Harlow, England ; New York : Pearson Longman, 2008.
xxii, 184 p. : ill. ; 24 cm.
Includes bibliographical references (p. -175) and index.
CONTENTS: Chronology Who's Who Glossary Part One: background 1. Perspectives on modern Italian history 2. Perspectives on the study of Fascism Part Two: Mussolini and Italian Fascism 3. The Origins of Italian Fascism 1870-1917 4. Fascism as movement 1917-1921 5. The road to dictatorship 1921-1926 6. The Fascist Regime 1926-1936 7. Mussolini and Hitler 1936-1938 8. The Second World War and the end of fascism, 1938-45 Part Three: Conclusion 9. The place of Italian fascism in European history Part Four: Documents Further reading References Index.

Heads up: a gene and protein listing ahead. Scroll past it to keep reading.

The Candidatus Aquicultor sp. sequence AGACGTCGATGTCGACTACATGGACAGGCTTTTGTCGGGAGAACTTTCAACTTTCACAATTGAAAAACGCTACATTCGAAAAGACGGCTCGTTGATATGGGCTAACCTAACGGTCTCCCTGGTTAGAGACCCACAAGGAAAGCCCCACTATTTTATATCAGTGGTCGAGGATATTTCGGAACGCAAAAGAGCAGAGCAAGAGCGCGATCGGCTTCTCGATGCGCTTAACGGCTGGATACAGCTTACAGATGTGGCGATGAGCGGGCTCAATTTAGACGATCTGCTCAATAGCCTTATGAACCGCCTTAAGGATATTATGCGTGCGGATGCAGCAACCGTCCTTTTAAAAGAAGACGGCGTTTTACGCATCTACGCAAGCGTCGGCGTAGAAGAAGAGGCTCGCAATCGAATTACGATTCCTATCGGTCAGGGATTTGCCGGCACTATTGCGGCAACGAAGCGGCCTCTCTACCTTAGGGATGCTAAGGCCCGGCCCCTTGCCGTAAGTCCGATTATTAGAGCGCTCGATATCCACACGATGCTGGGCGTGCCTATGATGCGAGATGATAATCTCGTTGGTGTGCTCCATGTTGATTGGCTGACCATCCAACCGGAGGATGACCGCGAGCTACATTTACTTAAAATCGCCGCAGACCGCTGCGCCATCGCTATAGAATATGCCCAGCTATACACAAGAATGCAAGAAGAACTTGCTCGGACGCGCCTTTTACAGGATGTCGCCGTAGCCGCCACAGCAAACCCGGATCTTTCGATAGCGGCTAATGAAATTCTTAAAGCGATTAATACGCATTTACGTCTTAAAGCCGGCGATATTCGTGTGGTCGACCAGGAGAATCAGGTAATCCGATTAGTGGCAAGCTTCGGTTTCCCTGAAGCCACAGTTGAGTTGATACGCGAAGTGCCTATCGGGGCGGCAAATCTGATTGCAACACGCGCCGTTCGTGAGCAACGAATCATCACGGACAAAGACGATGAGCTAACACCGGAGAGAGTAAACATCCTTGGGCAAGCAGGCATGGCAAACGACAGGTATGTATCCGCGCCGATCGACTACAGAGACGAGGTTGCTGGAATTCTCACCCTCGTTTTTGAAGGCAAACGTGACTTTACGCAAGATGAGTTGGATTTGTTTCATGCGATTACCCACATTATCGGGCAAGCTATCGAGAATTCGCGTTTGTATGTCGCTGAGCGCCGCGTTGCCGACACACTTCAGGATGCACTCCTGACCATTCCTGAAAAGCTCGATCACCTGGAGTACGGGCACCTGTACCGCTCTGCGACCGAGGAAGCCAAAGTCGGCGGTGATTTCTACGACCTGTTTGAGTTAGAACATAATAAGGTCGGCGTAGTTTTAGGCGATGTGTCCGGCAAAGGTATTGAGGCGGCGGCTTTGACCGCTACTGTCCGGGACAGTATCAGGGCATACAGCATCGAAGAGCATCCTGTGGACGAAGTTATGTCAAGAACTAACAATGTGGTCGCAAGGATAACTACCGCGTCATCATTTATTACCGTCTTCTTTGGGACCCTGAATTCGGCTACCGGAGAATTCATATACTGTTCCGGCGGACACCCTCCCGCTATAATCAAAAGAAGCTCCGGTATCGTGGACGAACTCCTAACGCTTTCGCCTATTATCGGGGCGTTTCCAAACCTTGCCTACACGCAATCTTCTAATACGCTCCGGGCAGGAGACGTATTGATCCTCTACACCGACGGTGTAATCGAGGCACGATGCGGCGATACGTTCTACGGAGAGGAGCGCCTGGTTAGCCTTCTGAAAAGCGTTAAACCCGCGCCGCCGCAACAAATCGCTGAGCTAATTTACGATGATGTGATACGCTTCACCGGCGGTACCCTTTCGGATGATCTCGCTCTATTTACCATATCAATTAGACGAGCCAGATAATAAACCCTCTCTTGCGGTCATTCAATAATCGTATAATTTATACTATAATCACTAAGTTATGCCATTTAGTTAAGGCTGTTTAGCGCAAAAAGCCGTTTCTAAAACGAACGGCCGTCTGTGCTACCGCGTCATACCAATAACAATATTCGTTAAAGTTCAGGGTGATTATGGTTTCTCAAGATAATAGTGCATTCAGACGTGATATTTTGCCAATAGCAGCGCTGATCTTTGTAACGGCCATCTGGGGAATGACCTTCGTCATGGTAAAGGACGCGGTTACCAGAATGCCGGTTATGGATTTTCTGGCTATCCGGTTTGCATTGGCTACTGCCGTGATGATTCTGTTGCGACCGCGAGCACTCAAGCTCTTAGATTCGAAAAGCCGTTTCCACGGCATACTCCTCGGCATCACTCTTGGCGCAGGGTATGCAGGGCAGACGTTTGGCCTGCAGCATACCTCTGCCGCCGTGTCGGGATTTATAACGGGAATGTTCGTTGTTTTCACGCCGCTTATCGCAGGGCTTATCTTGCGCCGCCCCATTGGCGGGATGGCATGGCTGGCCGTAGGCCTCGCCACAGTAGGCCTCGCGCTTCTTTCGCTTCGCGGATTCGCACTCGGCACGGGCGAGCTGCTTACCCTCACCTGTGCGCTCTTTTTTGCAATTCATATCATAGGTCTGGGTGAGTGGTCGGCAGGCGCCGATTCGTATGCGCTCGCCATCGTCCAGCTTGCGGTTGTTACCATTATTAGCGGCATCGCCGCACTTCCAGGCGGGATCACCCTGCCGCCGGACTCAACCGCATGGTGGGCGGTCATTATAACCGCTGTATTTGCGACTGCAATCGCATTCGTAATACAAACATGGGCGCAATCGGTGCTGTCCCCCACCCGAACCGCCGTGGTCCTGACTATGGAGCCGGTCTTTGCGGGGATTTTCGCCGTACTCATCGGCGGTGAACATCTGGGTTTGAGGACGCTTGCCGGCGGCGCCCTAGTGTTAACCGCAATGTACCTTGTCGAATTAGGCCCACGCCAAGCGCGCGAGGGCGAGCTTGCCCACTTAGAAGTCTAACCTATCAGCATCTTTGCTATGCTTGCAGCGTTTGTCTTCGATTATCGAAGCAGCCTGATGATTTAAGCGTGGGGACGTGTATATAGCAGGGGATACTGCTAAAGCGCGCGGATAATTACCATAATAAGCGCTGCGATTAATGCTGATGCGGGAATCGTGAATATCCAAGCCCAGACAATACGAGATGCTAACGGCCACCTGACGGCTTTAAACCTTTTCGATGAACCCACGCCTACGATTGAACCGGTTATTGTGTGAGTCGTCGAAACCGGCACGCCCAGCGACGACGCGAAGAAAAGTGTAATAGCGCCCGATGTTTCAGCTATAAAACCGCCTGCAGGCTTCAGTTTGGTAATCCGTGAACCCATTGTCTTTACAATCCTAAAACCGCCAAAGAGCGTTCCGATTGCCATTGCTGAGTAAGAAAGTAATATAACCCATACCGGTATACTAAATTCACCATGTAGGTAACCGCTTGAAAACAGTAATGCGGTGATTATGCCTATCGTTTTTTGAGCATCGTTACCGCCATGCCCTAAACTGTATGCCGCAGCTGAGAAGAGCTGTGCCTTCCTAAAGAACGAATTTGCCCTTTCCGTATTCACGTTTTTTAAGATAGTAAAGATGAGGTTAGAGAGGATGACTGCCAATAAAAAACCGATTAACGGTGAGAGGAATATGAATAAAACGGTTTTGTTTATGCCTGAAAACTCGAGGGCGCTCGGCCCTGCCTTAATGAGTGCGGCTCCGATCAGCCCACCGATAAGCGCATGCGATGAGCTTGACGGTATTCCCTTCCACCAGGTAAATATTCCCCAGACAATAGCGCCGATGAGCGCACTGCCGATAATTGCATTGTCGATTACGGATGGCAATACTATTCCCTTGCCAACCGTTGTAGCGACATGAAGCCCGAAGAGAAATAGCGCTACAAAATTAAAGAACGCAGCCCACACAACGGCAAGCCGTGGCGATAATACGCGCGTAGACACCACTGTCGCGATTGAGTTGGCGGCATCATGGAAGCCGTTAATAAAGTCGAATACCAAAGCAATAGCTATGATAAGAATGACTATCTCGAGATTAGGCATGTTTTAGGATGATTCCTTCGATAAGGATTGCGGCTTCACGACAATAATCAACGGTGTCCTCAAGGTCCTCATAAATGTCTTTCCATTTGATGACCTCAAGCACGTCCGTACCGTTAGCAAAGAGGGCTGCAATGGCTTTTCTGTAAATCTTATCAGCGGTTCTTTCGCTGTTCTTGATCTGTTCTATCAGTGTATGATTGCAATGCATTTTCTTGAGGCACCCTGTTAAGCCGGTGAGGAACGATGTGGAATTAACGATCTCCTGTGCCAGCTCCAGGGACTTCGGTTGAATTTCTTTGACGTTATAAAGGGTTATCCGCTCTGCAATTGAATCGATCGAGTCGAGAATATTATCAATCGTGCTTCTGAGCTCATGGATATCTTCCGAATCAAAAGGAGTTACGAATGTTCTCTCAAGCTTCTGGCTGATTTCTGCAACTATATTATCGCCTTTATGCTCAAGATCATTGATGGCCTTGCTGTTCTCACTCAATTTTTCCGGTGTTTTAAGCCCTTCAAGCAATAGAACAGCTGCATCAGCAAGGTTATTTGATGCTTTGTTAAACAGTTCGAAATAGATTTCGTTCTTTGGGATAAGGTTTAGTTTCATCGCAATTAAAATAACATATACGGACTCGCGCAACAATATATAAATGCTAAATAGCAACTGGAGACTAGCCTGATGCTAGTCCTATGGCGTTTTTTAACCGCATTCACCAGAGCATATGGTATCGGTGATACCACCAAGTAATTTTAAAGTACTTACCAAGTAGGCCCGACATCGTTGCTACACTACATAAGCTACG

(source: Nielsen Book Data)
Fascism was one of the defining experiences of the European 20th Century. Within it many of the economic, political, social and cultural contradictions that had been brewing in the unprecedented transformation that European society underwent in the 19th and early 20th century came to a head. Mussolini, the man who most fashioned Italian Fascism, dramatically expressed the unease and the hopes of his age. To what extent can we compare Mussolini's Italy to Hitler's Germany or Stalin's Russia? What legacy has the experience of Fascism left behind in Italy and in Europe? These and many more important questions are explored in Finaldi's introduction to one of the most important movements of the European 20th Century. (source: Nielsen Book Data)